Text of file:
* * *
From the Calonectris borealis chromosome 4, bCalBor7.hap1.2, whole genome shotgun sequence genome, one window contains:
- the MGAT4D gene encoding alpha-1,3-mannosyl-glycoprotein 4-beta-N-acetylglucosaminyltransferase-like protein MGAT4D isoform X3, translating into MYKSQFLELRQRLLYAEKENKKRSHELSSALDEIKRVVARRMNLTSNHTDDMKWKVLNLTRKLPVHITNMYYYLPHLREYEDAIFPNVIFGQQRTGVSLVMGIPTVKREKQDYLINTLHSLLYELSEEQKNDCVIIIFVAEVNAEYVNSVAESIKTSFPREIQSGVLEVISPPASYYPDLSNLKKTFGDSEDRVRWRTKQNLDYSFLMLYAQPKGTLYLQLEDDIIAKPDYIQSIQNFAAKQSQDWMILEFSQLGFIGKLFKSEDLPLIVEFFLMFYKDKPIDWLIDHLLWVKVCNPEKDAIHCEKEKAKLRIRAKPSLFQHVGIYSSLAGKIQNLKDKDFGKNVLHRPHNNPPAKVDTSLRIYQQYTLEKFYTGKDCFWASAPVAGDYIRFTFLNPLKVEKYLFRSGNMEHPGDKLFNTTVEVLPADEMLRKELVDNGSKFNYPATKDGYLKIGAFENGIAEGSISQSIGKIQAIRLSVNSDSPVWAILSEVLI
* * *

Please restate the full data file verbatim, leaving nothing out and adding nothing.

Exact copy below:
From the Calonectris borealis chromosome 4, bCalBor7.hap1.2, whole genome shotgun sequence genome, one window contains:
- the MGAT4D gene encoding alpha-1,3-mannosyl-glycoprotein 4-beta-N-acetylglucosaminyltransferase-like protein MGAT4D isoform X3, translating into MYKSQFLELRQRLLYAEKENKKRSHELSSALDEIKRVVARRMNLTSNHTDDMKWKVLNLTRKLPVHITNMYYYLPHLREYEDAIFPNVIFGQQRTGVSLVMGIPTVKREKQDYLINTLHSLLYELSEEQKNDCVIIIFVAEVNAEYVNSVAESIKTSFPREIQSGVLEVISPPASYYPDLSNLKKTFGDSEDRVRWRTKQNLDYSFLMLYAQPKGTLYLQLEDDIIAKPDYIQSIQNFAAKQSQDWMILEFSQLGFIGKLFKSEDLPLIVEFFLMFYKDKPIDWLIDHLLWVKVCNPEKDAIHCEKEKAKLRIRAKPSLFQHVGIYSSLAGKIQNLKDKDFGKNVLHRPHNNPPAKVDTSLRIYQQYTLEKFYTGKDCFWASAPVAGDYIRFTFLNPLKVEKYLFRSGNMEHPGDKLFNTTVEVLPADEMLRKELVDNGSKFNYPATKDGYLKIGAFENGIAEGSISQSIGKIQAIRLSVNSDSPVWAILSEVLI